My Journey Back to NCAA Basketball
by Ray Natilli
We are very pleased to present the account of Ray Natili, an X10 patient, and the first official from NCAA Basketball back to work after a bilateral total knee replacement surgery. This is Part One of a two part series, Back to Work After Bilateral Total Knee Replacement. In Part Two we will share Ray’s return to the courts in the fall of 2018.
Hi, my name is Ray Natili. I am 53 years old, and I am an NCAA basketball official. I live in Davidson, North Carolina, and between playing basketball in college and started officiating almost 30 years ago in high school, I had pretty bad degenerative osteoarthritis. I had some pretty bad bow legs. And through January, February, March this season was as big a struggle as any. I was limping through airports and everything along those lines.
I did a lot of research beforehand trying to look into therapy, what’s the best thing for somebody my age and what was going to be able to get me back to being able to officiate. I came across the X10 when I was online looking for the best ways to rehab bilateral total knee replacement. I came across this and started watching the videos and reading all the literature. I showed it to my wife who’s a physician, and she was impressed with what she read, so we scheduled my surgery for Monday after the Final Four. I didn’t work the Final Four this year. So I worked Elite Eight, and after that, I was in for bilateral total knee replacement.
My orthopedic surgeon was Dr. John Masonis, Carolina Medical Center in Charlotte, North Carolina. I did a lot of research on him, came through as good as they could hope for based on what they were telling me. I had a minor setback, and it had nothing to do with the machine. When I got home, one day, I sat down and getting back up, I had some type of blood clot, and I just stopped doing anything for five days. Went back and saw them, and they gave me the green light.
I came home, started using the X10 immediately a couple times a day. It doesn’t hurt because the machine knows when it’s putting too much pressure on you, and it will stop if it realizes that you’re getting too much pressure. It’s incredibly easy to use. I am so far ahead of where I would have been if I hadn’t found it simply because you don’t get any feedback on your own.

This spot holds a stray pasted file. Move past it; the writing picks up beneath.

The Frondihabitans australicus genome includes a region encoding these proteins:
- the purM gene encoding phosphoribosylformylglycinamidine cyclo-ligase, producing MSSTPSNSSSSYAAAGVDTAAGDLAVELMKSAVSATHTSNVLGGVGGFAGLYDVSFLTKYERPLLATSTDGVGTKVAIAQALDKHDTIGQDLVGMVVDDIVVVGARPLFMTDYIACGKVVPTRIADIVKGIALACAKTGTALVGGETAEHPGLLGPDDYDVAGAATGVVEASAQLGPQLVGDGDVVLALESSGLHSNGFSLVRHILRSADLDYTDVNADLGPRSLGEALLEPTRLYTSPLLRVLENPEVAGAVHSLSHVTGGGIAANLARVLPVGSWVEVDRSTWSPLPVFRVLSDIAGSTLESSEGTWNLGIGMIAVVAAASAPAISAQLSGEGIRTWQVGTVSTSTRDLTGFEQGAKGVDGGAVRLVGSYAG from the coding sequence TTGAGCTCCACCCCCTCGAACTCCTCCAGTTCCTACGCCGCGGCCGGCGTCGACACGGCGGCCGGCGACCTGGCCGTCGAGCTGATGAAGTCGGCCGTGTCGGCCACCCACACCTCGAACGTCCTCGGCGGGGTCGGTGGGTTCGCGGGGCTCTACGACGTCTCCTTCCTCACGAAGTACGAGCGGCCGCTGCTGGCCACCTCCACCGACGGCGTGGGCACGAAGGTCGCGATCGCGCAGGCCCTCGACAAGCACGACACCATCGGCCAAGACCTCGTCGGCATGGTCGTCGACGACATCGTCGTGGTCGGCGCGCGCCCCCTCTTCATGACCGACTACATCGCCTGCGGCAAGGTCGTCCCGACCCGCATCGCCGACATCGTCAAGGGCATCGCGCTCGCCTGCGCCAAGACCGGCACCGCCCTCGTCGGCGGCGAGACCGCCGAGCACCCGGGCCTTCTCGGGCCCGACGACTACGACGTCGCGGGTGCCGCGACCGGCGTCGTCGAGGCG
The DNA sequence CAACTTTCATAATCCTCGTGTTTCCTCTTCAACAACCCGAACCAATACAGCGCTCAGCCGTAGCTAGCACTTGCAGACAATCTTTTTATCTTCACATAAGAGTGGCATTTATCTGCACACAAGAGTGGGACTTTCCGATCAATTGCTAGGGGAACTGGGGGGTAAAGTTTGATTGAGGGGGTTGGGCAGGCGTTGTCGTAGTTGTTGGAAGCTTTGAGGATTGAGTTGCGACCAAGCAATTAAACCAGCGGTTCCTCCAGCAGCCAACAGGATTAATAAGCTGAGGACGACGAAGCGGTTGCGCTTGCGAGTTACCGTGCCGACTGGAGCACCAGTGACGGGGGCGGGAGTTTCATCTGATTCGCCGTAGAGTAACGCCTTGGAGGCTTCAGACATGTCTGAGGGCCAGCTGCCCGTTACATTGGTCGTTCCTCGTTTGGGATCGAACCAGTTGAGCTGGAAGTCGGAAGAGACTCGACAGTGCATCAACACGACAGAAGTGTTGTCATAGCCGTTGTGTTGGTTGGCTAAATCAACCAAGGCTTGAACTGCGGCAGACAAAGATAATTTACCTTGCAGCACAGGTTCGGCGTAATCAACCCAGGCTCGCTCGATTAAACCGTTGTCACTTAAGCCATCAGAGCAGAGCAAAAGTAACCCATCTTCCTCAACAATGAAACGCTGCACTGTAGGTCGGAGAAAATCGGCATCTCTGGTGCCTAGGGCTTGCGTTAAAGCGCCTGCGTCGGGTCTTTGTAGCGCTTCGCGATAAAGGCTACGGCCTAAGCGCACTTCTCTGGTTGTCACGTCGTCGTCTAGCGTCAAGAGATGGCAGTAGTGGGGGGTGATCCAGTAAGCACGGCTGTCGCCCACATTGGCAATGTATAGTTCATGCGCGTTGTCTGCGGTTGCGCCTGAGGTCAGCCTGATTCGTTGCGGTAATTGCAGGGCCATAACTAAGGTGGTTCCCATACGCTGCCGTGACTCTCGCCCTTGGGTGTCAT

Perfect Range of Motion on Both Knees Within Two Weeks
Fortunately, for myself,I had pretty good range of motion prior to the surgery. I am 0 to 130 with both knees, and I got there in probably a week with both of them. And I do the exercises, and I do the leg lifts and everything else, but those activities do not give me any feedback as to, “Okay, where am I” range of motion, or “How did I get to this point based on how much resistance” and things along those lines.
Back to Work After Bilateral Total Knee Replacement
I would wholeheartedly recommend it. You don’t have to do bilateral. If you just had one done, and you’re worried about your range of motion and “How am I going to get back to where I was?” I think this is a no brainer. To be honest with you, now, that it’s been with me here since my surgery, it was worth every dime.
The X10 Meta-Blog
We call it a “Meta-Blog” because we step back and give you a broad perspective on all aspects of knee health, surgery and recovery. An NCAA Referee Back to Work After Bilateral Total Knee Replacement.
In this one-of-a-kind blog we gather together great thinkers, doers, writers related to Knee Surgery, Recovery, Preparation, Care, Success and Failure. Meet physical therapists, coaches, surgeons, patients, and as many smart people as we can gather to create useful articles for you. Whether you have a surgery upcoming, in the rear-view mirror, or just want to take care of your knees to avoid surgery, you should find some value here. Executive Editor: PJ Ewing (firstname.lastname@example.org)